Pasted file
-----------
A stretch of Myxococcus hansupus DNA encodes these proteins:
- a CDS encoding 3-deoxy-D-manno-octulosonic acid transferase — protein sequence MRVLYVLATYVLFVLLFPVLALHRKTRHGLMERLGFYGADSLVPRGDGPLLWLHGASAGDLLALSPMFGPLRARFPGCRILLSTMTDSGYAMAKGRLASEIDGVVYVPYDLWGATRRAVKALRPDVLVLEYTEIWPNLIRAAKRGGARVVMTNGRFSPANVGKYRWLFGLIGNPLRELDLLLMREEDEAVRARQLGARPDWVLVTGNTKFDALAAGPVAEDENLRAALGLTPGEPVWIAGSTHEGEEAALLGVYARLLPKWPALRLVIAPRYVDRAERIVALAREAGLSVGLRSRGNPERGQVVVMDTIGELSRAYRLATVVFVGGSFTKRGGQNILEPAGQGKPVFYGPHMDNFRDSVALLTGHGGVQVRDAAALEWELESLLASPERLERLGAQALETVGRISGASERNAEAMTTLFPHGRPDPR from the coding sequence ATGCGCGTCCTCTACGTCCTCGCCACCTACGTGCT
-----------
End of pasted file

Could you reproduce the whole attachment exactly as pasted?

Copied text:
A stretch of Myxococcus hansupus DNA encodes these proteins:
- a CDS encoding 3-deoxy-D-manno-octulosonic acid transferase — protein sequence MRVLYVLATYVLFVLLFPVLALHRKTRHGLMERLGFYGADSLVPRGDGPLLWLHGASAGDLLALSPMFGPLRARFPGCRILLSTMTDSGYAMAKGRLASEIDGVVYVPYDLWGATRRAVKALRPDVLVLEYTEIWPNLIRAAKRGGARVVMTNGRFSPANVGKYRWLFGLIGNPLRELDLLLMREEDEAVRARQLGARPDWVLVTGNTKFDALAAGPVAEDENLRAALGLTPGEPVWIAGSTHEGEEAALLGVYARLLPKWPALRLVIAPRYVDRAERIVALAREAGLSVGLRSRGNPERGQVVVMDTIGELSRAYRLATVVFVGGSFTKRGGQNILEPAGQGKPVFYGPHMDNFRDSVALLTGHGGVQVRDAAALEWELESLLASPERLERLGAQALETVGRISGASERNAEAMTTLFPHGRPDPR from the coding sequence ATGCGCGTCCTCTACGTCCTCGCCACCTACGTGCT